I’m tempted to start with that old saw: “Stop me if you’ve heard this one before,” but I know you would stop me because you have heard this before –California is not friendly to small business. That’s the conclusion of the annual Thumbtack.com Small Business Friendliness Survey. The fifth annual survey gives the Golden State the same grade it was tagged with last year, an F.

The website surveys 12,000 U.S. small business owners to grade 35 states on government policies affecting businesses. The business owners cover a range of professions from electricians to wedding planners to music teachers and more.

California scored Fs in 8 of the 10 categories Thumbtack tested: Ease of starting a business; Regulations; Health & Safety; Employment, labor and hiring; Tax code; Licensing; Environmental; and Zoning. Only in the categories of Ease of hiring (C) and Training & networking programs (B-) did the state climb away from the bottom rung.

You can’t get lower than an F but many small businesses may want to demand a lower grade if they fall victim to a growing epidemic of Private Attorney General Act (PAGA) lawsuits.

In essence, PAGA “deputizes” lawyers to bring actions to enforce the state labor code. The problem is that many of those actions deal with minor infractions—such as an end date of the working period left off a check—and the lawyers swoop in to claim millions of dollars. Businesses are often forced to settle the lawsuit. Repercussions from a lawsuit often hurt the employees who are supposedly being protected by the lawsuits. Employers often have to cut positions or eliminate bonuses and payments into retirement funds just to stay in business after paying out exorbitant settlements. Meanwhile, any awards from the settlement are more than likely to enrich the attorneys who brought the lawsuit rather than the employees.

The number of PAGA lawsuits has exploded since the law allowing the private lawsuits was enacted in 2004. There were well over 6000 lawsuits in 2014; the last year numbers were available.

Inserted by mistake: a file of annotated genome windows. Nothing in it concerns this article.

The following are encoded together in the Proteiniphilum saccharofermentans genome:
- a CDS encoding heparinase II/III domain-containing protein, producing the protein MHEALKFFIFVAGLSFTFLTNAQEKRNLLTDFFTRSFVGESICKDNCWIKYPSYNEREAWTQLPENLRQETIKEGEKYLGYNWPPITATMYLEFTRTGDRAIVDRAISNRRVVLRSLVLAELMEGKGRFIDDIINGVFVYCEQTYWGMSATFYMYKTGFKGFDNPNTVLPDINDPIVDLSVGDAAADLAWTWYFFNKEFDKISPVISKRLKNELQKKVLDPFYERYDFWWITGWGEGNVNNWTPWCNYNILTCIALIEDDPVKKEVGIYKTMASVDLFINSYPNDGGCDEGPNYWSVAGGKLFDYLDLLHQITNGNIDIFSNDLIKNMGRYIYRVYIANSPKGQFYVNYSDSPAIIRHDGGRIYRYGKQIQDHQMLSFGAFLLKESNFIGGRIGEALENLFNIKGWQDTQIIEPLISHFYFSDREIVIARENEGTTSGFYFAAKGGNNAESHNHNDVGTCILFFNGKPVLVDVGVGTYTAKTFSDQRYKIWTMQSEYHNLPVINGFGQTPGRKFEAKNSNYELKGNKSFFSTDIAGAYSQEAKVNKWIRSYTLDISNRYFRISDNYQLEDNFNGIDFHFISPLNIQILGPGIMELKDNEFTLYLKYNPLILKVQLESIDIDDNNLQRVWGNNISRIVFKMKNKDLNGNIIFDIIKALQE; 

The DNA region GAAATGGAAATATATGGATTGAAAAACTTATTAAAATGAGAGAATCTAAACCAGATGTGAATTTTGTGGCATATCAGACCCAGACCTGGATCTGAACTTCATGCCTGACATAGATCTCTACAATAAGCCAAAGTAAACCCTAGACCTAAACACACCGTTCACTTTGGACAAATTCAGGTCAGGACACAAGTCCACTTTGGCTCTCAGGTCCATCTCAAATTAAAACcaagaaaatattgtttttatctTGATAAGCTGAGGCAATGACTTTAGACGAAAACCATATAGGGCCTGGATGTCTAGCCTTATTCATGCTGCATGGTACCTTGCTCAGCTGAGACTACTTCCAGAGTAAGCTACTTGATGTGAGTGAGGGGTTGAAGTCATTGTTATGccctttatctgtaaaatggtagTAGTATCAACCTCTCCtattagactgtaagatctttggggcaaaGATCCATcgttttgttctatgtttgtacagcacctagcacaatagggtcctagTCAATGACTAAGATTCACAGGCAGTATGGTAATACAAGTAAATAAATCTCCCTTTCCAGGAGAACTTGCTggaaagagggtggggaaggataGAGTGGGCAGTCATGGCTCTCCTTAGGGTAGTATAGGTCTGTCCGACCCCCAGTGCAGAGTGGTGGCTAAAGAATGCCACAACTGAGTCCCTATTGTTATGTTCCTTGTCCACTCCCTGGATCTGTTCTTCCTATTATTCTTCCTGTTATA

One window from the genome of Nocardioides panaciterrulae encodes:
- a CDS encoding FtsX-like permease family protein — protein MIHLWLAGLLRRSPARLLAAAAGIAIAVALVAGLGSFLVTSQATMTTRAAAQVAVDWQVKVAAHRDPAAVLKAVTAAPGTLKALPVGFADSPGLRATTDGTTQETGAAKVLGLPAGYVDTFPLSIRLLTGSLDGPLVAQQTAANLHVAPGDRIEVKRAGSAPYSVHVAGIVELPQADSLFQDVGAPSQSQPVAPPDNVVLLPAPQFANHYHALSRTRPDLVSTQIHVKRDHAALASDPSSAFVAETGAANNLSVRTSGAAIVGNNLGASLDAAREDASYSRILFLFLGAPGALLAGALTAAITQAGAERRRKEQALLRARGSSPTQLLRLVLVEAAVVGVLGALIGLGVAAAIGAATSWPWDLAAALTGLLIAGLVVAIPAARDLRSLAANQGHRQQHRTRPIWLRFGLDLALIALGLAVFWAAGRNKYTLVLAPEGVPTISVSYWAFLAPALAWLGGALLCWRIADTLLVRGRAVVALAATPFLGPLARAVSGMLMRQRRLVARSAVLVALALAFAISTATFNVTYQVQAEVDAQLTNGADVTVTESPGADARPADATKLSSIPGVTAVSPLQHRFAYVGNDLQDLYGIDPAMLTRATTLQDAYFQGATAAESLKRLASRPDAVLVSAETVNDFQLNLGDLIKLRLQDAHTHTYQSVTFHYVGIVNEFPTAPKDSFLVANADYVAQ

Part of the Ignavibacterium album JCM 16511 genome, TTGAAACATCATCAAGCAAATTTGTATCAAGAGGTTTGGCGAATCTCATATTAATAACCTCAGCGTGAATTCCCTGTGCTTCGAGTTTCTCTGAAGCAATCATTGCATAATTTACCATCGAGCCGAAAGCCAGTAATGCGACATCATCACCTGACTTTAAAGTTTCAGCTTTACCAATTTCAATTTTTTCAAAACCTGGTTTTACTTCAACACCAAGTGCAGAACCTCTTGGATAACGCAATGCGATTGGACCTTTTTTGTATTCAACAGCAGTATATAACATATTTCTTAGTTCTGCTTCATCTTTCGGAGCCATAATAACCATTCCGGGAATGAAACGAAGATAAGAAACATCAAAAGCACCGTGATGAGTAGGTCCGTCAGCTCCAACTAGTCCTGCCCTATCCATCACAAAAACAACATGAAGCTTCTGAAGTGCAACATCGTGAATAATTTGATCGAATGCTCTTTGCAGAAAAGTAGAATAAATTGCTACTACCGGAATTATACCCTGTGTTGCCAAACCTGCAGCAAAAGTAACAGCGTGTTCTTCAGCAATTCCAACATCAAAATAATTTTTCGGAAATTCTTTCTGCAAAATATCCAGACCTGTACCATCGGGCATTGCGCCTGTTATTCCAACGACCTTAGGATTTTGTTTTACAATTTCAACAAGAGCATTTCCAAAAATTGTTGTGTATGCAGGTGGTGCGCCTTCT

Assemblywoman Shannon Grove introduced a series of bills to ease the burden of small businesses affected by PAGA attacks. Among other items, the bills offered employers an opportunity to cure any inadvertent wrongs, cap penalties and require the Labor and Workforce Development Agency to determine if there is a reasonable basis for civil action. Thanks to the power of the lawyer lobby those bills did not become law.

However, a budget trailer bill, SB 836, signed by Gov. Jerry Brown last week may offer some help. The governor said the PAGA amendments to the bill were intended to reduce unnecessary lawsuits by involving the California Labor and Workforce Development Agency more on PAGA claims.

Under PAGA, small businesses are feeling the pressure of being run out of business for minor infractions, much like the battle to satisfy the American Disabilities Act when lawsuits were brought for doors that might be off requirements by a quarter-inch subjecting businesses to crushing lawsuits.

All this legal activity lends to the feeling that California is a death trap for small business.

The Thumbtack rating supports this opinion.